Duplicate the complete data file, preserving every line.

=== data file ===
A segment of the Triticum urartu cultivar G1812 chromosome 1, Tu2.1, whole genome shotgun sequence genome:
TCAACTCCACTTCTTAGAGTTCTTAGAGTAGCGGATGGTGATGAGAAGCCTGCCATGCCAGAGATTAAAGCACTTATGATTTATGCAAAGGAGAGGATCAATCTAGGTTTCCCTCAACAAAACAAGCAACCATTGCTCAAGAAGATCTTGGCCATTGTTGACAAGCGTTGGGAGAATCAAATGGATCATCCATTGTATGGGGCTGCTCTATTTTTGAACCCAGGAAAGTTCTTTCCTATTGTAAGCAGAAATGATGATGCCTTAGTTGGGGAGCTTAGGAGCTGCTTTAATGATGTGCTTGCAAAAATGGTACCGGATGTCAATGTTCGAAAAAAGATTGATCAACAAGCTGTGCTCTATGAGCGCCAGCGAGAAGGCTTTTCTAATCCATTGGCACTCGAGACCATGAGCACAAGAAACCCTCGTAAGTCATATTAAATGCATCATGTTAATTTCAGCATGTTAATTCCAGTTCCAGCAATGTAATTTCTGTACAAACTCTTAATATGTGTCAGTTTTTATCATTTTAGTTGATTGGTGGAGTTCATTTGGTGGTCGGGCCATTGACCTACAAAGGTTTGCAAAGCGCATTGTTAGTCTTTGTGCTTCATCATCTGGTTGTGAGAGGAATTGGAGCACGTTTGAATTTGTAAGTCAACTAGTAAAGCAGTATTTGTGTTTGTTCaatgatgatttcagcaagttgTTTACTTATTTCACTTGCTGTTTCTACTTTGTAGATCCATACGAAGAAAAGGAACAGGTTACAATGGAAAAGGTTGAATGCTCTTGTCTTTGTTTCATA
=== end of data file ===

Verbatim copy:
A segment of the Triticum urartu cultivar G1812 chromosome 1, Tu2.1, whole genome shotgun sequence genome:
TCAACTCCACTTCTTAGAGTTCTTAGAGTAGCGGATGGTGATGAGAAGCCTGCCATGCCAGAGATTAAAGCACTTATGATTTATGCAAAGGAGAGGATCAATCTAGGTTTCCCTCAACAAAACAAGCAACCATTGCTCAAGAAGATCTTGGCCATTGTTGACAAGCGTTGGGAGAATCAAATGGATCATCCATTGTATGGGGCTGCTCTATTTTTGAACCCAGGAAAGTTCTTTCCTATTGTAAGCAGAAATGATGATGCCTTAGTTGGGGAGCTTAGGAGCTGCTTTAATGATGTGCTTGCAAAAATGGTACCGGATGTCAATGTTCGAAAAAAGATTGATCAACAAGCTGTGCTCTATGAGCGCCAGCGAGAAGGCTTTTCTAATCCATTGGCACTCGAGACCATGAGCACAAGAAACCCTCGTAAGTCATATTAAATGCATCATGTTAATTTCAGCATGTTAATTCCAGTTCCAGCAATGTAATTTCTGTACAAACTCTTAATATGTGTCAGTTTTTATCATTTTAGTTGATTGGTGGAGTTCATTTGGTGGTCGGGCCATTGACCTACAAAGGTTTGCAAAGCGCATTGTTAGTCTTTGTGCTTCATCATCTGGTTGTGAGAGGAATTGGAGCACGTTTGAATTTGTAAGTCAACTAGTAAAGCAGTATTTGTGTTTGTTCaatgatgatttcagcaagttgTTTACTTATTTCACTTGCTGTTTCTACTTTGTAGATCCATACGAAGAAAAGGAACAGGTTACAATGGAAAAGGTTGAATGCTCTTGTCTTTGTTTCATA